Two actors wrapped in motion sensors circle each other as engineering researchers take note while standing at the perimeter of a USC Viterbi School of Engineering laboratory.
It’s an unusual partnership between the artists and engineers – a union the National Science Foundation expects will achieve more precise methods of modeling human behavior.
The foundation, under its Creative Information Technologies program, has awarded a three-year grant to faculty from USC Viterbi and the USC School of Theatre to study expressive human behavior through improvisation and motion-capture technology.
“The Holy Grail is to be able to build technologies to mimic aspects of human behavior,” said Shri Narayanan, the project’s principal investigator, the Andrew J. Viterbi Professor of Engineering and professor of electrical engineering and computer science.
Armed with such sophisticated technologies, scientists could build technologies to help autistic children, create advanced methods for recognizing human speech and visual behavior, and perhaps even quantify humor.
“The applications are limitless given the fundamental nature of the issue we’re addressing — understanding human behavior,” said Sharon Carnicke, a professor at the USC School of Theatre and Narayanan’s co-investigator on the project.
USC Viterbi dean Yannis C. Yortsos noted that the Narayanan-Carnicke partnership exemplifies the type of multidisciplinary alliance that yields results.
“Solving the world’s complex challenges will require a seamless blending of left-brain and right-brain skills,” Yortsos said. “The future impact of engineering and other disciplines depends on such partnerships.”
In the lab, Narayanan and Carnicke seek to collect digital representations of human emotion and behavior, one bit at a time. Drawing upon acting students, Narayanan and Carnicke have collected hundreds of sequences for analysis and created a database called the USC CreativeIT Database.
“It’s human data,” Narayanan explained. “What can we predict from these measurements? Can we develop a mathematical way of explaining patterns in human behavior?”
On one particular day, Carnicke supervised an exercise with two actors as Narayanan monitored a sophisticated motion-capture (mocap) system, which collects data from tiny sensors embedded in the actors’ black spandex mocap suits.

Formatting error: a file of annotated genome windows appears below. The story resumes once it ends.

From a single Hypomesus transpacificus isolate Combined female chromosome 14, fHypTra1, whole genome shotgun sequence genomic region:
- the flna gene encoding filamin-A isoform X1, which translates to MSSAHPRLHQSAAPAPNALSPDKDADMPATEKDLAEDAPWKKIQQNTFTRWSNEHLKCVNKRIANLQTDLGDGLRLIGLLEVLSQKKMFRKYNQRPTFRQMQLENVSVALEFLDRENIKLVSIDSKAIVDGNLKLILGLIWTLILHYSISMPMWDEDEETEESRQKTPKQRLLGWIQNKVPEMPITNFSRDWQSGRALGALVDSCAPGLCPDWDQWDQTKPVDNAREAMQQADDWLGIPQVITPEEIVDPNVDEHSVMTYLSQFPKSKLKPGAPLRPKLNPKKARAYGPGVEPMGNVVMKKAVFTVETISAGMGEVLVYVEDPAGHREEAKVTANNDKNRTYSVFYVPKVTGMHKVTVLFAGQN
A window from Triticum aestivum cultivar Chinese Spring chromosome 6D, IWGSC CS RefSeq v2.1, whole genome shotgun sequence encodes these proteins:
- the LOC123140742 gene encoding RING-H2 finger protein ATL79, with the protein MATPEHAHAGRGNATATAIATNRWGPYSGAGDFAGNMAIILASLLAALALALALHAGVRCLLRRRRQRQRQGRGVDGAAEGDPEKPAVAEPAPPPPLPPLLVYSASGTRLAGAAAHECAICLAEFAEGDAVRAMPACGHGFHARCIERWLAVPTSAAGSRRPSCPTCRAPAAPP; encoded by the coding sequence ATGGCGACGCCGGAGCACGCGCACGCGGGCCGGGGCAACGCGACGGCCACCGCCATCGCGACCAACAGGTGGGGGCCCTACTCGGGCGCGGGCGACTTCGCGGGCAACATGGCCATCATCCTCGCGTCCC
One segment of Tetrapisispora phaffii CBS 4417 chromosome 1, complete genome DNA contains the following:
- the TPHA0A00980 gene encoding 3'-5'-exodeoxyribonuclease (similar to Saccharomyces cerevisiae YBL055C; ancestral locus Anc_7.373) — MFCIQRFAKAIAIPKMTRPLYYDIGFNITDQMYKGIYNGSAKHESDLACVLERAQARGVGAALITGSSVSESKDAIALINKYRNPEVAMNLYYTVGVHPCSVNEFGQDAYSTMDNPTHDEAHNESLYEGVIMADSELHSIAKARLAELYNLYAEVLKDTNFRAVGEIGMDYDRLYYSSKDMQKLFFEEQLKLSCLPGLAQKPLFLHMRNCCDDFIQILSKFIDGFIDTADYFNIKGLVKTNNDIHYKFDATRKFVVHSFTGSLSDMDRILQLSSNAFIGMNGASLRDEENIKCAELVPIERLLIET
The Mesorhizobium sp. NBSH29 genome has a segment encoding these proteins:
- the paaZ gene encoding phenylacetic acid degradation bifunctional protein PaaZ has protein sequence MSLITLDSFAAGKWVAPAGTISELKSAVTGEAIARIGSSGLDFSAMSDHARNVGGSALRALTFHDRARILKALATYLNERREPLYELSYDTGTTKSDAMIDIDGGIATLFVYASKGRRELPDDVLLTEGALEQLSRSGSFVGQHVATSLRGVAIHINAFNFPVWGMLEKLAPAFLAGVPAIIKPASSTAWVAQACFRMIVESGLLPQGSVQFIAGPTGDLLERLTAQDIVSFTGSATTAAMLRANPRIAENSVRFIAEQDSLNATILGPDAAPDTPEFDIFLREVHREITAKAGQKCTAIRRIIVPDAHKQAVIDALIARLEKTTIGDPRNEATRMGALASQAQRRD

“The resulting motion-capture images make possible an intensely close analysis of what happens from moment to moment in the rehearsal hall,” Carnicke said. “It exposes the bones of the actors’ interactions.”
Carnicke instructed her actors to improvise within specific constraints. She gave each performer one action verb and one phrase they were allowed to utter to achieve opposing objectives, using an improvisation technique called “active analysis,” invented by Russian actor and director Konstantin Stanislavski.
Aside from these verbal instructions, the sky was the limit on physical interaction and expression. By controlling certain elements, the researchers could record data for other variables. And that’s where the real interest lies, according to Carnicke.
“The words are fixed,” Carnicke said. “Everything else is based on manipulating expressive voice and body.”
Will Thomas reach for Rose’s arm? Will Rose eventually get frustrated and raise her voice? The conflict is easy to see, but how their interaction will play out is the real question.
As the actors moved, the sensors recorded each movement. This carefully engineered data collection and annotation provided a method to quantify aspects of human communication and interaction.
The mocap technology is the same as that used on the sets of films such as Avatar and Shrek. But the purpose is different.
“Perhaps virtual humans or robots can eventually be designed to improvise upon themselves,” Narayanan said. “Not just deciding whether to do it — but how to do it, also.”
In the first year of research, the professors used scenes from Shakespeare and Chekhov to draw out the actors’ improvisation. Next year, the researchers plan to use real-life scenarios, such as how humans behave after waiting for 90 minutes in line at the DMV.
Carnicke noted that her experience working with Narayanan has led to “real discoveries” about how active analysis works for actors.
“Putting right- and left-brain people together for practice-based research has offered avenues of experimentation that would not have come up had I stayed only within my discipline,” Carnicke said.
Yet while the insights are real, Narayanan noted that quantitative understanding of human behavior is only a tool for scientific discovery. Using actors and acting techniques offers a solid baseline.
“But ultimately what matters are not the new insights they lead to about human behavior – but those that can be translated into useful applications,” Narayanan said. “These are ongoing research challenges.”
Potential applications span a number of domains that relate to behavior. They include addiction treatment, cognitive and behavioral therapy, customer care in business settings and global security applications in which socio-cultural behaviors come into play.
Carnicke will present a keynote speech based on the project at the Australian Dramatic Studies Conference in Canberra on June 30.